Hilary A Davies
United Kingdom Council for Psychotherapy, 2009, pp122
Reviewer Grace Hopkins
A light-hearted book which is easy to read and compelling enough that you are likely to read it all in one go. Its uncomplicated style and gentle insight offers a welcome alternative to other more dense texts, with bite-size chapters that can be returned to and picked up with ease. The tone of the stories reminded me of Aesop’s Fables or the way Paulo Coelho uses allegory; another feature which made the book accessible. The reader observes the relationship between a trainee therapist and her supervisor unfolding in a ‘neat and orderly room’. Through the trainee’s clinical work with individuals and families, we encounter the 3-Point therapist and her approach to the therapeutic process.
Hilary Davies captures the anxious energy of the trainee authentically; I imagine many trainees would be able to identify with this struggle. The enthusiastic trainee seeks knowledge and recognition and is desperate to be the ‘best therapist anyone could be’. This is repeated at the beginning of the book, which feels unnecessary although it draws attention to one of the first interventions of the 3-Point therapist, who re-frames her quest constructively, as becoming ‘the best therapist that you can be’.
I found other parts of the portrayal unfair and confused. We are presented with a woman who is both achieving academically and engaging in clinical work and yet punctuality and preparation are her first lessons. This raised a question in my mind about this character who is engaged in her work but seemingly unaware of her own processes and their impact on her clients. I found myself expecting a little more from the trainee, so this is where I had to suspend my disbelief; I would have preferred a more accurate depiction, which went some way to acknowledging the depth of learning psychotherapy training has the potential to facilitate.
The pace of the book and the dynamic between trainee and supervisor forms part of an unfolding process which is paralleled, not only by the trainee’s work with clients, but the processes of the clients themselves. This acts a gentle current throughout the book. There is a clear contrast between the trainee and the calm, wise 3-Point therapist who conveys her boundaries as clearly and simply as the three points. This is the main relationship through which the three points are illustrated and the other relationships are explored. The supervisory tone was a little condescending at times and I wanted the 3-Point therapist to show less superiority and more humility.
Hilary Davies may have been revealing a therapeutic model, but for me it communicated the idea that the therapist might not have anything to learn from another, be they client or trainee; this was a missed opportunity to model a valuable and creative aspect of the work, that of being impacted by others and vice versa. The author’s choice to illustrate her message with three points at first seems as though she is embarking on the impossible – how can you possibly convey the complexity of psychotherapy in three points? In one sense it seems to capture the novice’s desire for quick answers, that there might be an ultimate place to reach in three easy steps but, having read past the front cover, it is clear that there is a need for much more than the three points and Davies draws attention to the work done alongside and as a result of the three points.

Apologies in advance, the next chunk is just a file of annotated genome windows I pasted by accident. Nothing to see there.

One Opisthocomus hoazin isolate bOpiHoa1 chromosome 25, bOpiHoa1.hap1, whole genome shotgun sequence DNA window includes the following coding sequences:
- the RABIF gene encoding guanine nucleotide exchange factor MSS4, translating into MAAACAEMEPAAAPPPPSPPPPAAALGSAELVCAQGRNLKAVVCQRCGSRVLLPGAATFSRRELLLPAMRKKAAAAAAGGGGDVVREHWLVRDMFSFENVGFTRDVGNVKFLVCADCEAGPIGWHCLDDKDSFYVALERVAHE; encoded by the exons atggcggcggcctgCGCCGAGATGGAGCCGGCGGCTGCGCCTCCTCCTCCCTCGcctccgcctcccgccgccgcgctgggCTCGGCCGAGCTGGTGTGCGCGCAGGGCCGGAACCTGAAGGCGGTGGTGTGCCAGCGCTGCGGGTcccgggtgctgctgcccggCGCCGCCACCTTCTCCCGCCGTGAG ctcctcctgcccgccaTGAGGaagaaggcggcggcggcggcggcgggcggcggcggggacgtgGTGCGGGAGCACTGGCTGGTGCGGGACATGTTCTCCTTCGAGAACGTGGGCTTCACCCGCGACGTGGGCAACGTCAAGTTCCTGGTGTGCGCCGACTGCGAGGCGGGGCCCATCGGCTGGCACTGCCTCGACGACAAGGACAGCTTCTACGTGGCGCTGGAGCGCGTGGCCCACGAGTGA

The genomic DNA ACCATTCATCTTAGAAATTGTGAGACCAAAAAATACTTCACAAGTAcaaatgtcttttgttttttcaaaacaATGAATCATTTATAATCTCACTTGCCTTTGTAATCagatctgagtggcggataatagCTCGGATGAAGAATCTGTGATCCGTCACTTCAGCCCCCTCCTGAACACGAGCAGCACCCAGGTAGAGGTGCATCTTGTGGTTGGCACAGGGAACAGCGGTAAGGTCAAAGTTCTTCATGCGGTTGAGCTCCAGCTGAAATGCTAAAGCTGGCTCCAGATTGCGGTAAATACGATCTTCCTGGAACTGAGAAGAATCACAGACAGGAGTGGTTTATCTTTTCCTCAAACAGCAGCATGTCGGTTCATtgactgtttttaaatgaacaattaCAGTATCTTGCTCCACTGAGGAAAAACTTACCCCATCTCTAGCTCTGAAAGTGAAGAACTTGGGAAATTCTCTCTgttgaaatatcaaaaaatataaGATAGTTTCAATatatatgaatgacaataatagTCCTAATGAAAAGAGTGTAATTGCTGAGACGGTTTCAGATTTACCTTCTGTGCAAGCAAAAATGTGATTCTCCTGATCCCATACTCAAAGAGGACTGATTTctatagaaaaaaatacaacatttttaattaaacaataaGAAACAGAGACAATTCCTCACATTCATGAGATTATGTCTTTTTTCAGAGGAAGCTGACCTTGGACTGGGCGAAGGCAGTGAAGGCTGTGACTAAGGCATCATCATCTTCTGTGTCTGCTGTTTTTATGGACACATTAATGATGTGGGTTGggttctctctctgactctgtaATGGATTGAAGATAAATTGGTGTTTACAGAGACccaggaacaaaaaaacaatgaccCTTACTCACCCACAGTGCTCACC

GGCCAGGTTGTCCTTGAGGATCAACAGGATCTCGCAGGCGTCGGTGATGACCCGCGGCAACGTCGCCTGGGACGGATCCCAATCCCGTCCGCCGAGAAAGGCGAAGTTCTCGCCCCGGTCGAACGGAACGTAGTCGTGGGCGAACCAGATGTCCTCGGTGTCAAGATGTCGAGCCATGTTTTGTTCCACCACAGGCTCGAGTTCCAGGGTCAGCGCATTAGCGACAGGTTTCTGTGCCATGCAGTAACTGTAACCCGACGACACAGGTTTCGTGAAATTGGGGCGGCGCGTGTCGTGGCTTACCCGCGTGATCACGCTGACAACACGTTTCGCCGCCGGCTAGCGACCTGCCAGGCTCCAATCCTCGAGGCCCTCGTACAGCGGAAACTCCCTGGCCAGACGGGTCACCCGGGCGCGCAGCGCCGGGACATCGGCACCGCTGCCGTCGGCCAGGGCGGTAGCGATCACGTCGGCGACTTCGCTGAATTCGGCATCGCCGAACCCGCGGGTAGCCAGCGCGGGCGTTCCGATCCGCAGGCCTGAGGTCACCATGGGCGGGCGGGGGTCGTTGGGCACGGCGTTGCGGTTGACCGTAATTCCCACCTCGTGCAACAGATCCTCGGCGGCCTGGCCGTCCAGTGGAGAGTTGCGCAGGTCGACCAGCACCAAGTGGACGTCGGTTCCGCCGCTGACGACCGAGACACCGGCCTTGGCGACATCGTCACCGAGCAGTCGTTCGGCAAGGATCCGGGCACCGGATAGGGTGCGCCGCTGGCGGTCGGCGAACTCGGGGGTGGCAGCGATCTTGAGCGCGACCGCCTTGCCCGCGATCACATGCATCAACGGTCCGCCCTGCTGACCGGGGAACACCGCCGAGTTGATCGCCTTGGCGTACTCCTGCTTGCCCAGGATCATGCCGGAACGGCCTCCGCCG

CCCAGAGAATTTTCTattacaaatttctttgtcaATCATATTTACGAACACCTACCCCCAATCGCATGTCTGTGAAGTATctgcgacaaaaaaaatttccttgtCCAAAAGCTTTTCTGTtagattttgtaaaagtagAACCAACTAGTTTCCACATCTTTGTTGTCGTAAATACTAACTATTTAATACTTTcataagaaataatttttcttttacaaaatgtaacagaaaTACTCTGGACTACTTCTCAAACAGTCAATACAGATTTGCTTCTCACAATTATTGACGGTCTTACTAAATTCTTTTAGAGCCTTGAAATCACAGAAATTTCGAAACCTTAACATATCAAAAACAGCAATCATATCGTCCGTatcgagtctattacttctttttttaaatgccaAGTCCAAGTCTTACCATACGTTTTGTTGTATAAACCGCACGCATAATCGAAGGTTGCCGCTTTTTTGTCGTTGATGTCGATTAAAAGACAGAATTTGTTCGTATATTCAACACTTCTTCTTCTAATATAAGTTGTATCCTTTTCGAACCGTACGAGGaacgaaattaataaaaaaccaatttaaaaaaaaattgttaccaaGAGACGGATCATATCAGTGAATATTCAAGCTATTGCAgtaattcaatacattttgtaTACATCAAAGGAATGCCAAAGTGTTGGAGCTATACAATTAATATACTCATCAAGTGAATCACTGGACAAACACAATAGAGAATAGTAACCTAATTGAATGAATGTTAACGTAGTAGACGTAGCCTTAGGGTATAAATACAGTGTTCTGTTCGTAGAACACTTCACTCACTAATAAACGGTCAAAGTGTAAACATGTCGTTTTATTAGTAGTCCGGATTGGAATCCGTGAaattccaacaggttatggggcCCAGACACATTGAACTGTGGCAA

Much like the Rogerian core conditions – which we could take for granted in their simplicity – the 3 points have an impact on the work and, if we look further, might also point to the limitations of therapy, the work the trainee has to do alone or indeed the number three as a symbolic reference to the triangulations within the work.
I like to think that Hilary Davies is reminiscing on her own early years as a trainee therapist and has chosen to capture the experience in this book, which expresses the familiar territory of a novice trainee. The analogies are useful in adding colour and humour and the stories that moved and engaged me most were those that conveyed a reality and illustrated connection and healing between client and therapist.
Even though the author does not attempt to break new ground in this book, she brings us back to the ingredients she values which could in turn be valued by those working with people in a therapeutic setting or, indeed, as the book invites, ‘for all those interested in relationships’. The 3-Point Therapist offers reassurance in its familiarity to a therapist at the start of their training, and a humble reminder to the more experienced therapist that the work we do with clients and families is an honour because of the opportunity to engage with them in a unique relationship.
Grace Hopkins lives and works in London; she is a finalist on an MA programme in Integrative Psychotherapy.